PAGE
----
The other issue is manual focus accuracy. When I converted my Rokkor I noticed that my 5D MkI was back focusing slightly. It took a fast f/1.2 lens to realize this. Also the stock focusing screens do a lousy job at giving focus accuracy feedback. I swapped in a slightly darker matt EeS screen that gives better accuracy with fast lenses. Keep in mind that the AF and manual focus systems are completely separate functions. There is also considerable sample variation in the Canon bodies. I also changed the thickness of the washer/shim that my focus screen rests on. I did a lot of testing before picking the correct washer/shim ( I bought the entire kit of 12 different washer thicknesses from Canon), but I can now accurately focus on the head of a pencil at f/1.2. The 5D MkII has Live View which is a huge plus in getting accurate manual focus but its nice to achieve good focus with the real viewfinder if you are moving the camera around or are shooting moving subjects.  There are a lot of fans and detractors of theThis lens has become enticing to enough people that a cottage industry has popped up: folks will do this adaption for you for a fee. Some have even machined custom parts and sell conversion kits that greatly simplify the whole process. One of these guys is Jim Buchanan

I did my own conversion work on my early sample of the 58mm Rokkor. The early ones had the old school metal focus rings. The newer ones have the rubberized waffle style grips. I like the old metal grip. If I had to do this again I would buy one of Jim's kits. The end result is a lot cleaner. The process is a lot quicker.

The color, rendering, bokeh, 3D character and sharpness of this lens is simply outstanding. Its pretty sharp wide open at f/1.2 with some interesting narrow DOF pattern. It gets very sharp by f/2.0. The focus ring is silky smooth and the lens is very bright wide open. You have to use stop down metering of course. Some of the EF adapters can include electrical contacts that trigger the "in focus" signal from the camera, but remember this is a manual focus lens.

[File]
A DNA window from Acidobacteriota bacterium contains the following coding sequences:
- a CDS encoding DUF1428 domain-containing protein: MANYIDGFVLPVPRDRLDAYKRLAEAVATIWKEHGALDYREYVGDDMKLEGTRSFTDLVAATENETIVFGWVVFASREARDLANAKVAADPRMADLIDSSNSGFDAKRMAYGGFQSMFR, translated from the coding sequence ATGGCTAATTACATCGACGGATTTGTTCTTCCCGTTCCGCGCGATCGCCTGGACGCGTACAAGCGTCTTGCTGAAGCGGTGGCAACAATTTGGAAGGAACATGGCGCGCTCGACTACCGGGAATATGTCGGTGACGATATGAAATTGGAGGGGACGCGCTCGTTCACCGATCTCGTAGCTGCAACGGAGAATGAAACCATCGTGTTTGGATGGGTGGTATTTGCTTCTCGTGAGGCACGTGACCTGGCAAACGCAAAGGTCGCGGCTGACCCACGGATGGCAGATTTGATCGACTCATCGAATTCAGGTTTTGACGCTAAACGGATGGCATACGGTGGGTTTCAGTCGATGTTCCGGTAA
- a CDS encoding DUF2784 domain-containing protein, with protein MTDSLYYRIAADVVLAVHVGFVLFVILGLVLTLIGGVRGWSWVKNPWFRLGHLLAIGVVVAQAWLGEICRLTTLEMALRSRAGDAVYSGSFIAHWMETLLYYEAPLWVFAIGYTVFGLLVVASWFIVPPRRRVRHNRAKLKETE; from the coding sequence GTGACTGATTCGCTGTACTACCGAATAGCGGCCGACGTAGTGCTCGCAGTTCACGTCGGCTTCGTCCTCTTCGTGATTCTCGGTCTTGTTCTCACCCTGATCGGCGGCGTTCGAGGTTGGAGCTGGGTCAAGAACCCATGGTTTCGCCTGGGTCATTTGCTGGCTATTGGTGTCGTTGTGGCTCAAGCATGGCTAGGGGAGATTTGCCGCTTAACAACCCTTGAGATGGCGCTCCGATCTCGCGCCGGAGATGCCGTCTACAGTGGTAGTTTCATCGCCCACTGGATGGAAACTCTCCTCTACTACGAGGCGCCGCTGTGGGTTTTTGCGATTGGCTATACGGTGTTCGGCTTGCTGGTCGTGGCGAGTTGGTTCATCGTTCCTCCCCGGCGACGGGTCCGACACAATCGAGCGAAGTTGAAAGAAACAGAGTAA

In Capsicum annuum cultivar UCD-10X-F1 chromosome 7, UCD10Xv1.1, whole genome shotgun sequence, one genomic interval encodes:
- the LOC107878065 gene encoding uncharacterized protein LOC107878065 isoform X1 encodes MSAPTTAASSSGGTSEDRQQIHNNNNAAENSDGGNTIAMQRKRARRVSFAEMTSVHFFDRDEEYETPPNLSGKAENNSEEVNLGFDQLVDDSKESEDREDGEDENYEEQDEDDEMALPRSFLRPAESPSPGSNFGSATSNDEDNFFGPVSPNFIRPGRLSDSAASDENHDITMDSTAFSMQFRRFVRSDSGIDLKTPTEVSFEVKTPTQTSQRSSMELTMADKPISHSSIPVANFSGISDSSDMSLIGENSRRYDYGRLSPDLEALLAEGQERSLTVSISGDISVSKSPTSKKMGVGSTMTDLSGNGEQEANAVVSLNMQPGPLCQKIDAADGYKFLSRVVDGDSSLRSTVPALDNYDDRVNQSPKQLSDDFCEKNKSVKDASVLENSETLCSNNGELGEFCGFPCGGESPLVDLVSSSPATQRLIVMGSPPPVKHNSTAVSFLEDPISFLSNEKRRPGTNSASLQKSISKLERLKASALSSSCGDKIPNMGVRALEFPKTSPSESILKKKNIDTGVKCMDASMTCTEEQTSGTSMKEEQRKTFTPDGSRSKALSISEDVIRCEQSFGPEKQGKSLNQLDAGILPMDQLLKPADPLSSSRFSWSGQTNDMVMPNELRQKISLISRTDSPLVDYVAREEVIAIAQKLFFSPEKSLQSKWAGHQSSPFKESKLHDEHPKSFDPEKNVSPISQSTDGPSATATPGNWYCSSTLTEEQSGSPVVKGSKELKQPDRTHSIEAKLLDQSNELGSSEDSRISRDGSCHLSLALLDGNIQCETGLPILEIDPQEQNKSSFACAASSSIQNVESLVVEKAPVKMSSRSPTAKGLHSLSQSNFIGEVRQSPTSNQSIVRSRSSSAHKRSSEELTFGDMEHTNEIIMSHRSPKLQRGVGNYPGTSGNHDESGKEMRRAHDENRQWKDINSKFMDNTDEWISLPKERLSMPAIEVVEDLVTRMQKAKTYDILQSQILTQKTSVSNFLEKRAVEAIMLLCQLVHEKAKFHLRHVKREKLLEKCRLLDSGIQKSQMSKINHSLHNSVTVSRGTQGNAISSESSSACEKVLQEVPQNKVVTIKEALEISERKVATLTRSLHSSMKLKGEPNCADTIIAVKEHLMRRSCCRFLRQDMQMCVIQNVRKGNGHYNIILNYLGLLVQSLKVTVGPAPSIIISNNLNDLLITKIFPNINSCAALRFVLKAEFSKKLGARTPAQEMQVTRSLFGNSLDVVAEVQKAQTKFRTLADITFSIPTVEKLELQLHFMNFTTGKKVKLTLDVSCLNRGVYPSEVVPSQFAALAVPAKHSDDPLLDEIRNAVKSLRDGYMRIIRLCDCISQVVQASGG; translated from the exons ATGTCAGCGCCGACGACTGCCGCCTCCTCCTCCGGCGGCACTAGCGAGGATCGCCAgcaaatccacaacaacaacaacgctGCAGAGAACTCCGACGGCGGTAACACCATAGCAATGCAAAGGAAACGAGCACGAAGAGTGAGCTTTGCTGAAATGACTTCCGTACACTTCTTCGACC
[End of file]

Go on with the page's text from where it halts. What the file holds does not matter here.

The big issue for some is that one of the best bodies to mount this lens on, namely the 5D series, can present issues with mirror clearance. On some converted lens and 5D combinations there might be mirror clearance issues when focused at infinity. Some owners will reduce the rear metal ring around the rear element and some will carefully sand a small amount of material from the bottom of the mirror. This takes planning and care but many have done this with no ill effects. Doing so might impact the resale value of the camera though. Some conversions have no mirror issues. The tolerances for the mirror movement is so slight here. Some just get lucky. Others do very little focusing at infinity and are not bothered with the issue and some live with it by focusing just short of infinity while stopping down the lens to compensate.

Rokkor 58/1.2 with EOS mountThe other issue is manual focus accuracy. When I converted my Rokkor I noticed that my 5D MkI was back focusing slightly. It took a fast f/1.2 lens to realize this. Also the stock focusing screens do a lousy job at giving focus accuracy feedback. I swapped in a slightly darker matt EeS screen that gives better accuracy with fast lenses. Keep in mind that the AF and manual focus systems are completely separate functions. There is also considerable sample variation in the Canon bodies. I also changed the thickness of the washer/shim that my focus screen rests on. I did a lot of testing before picking the correct washer/shim ( I bought the entire kit of 12 different washer thicknesses from Canon), but I can now accurately focus on the head of a pencil at f/1.2. The 5D MkII has Live View which is a huge plus in getting accurate manual focus but its nice to achieve good focus with the real viewfinder if you are moving the camera around or are shooting moving subjects.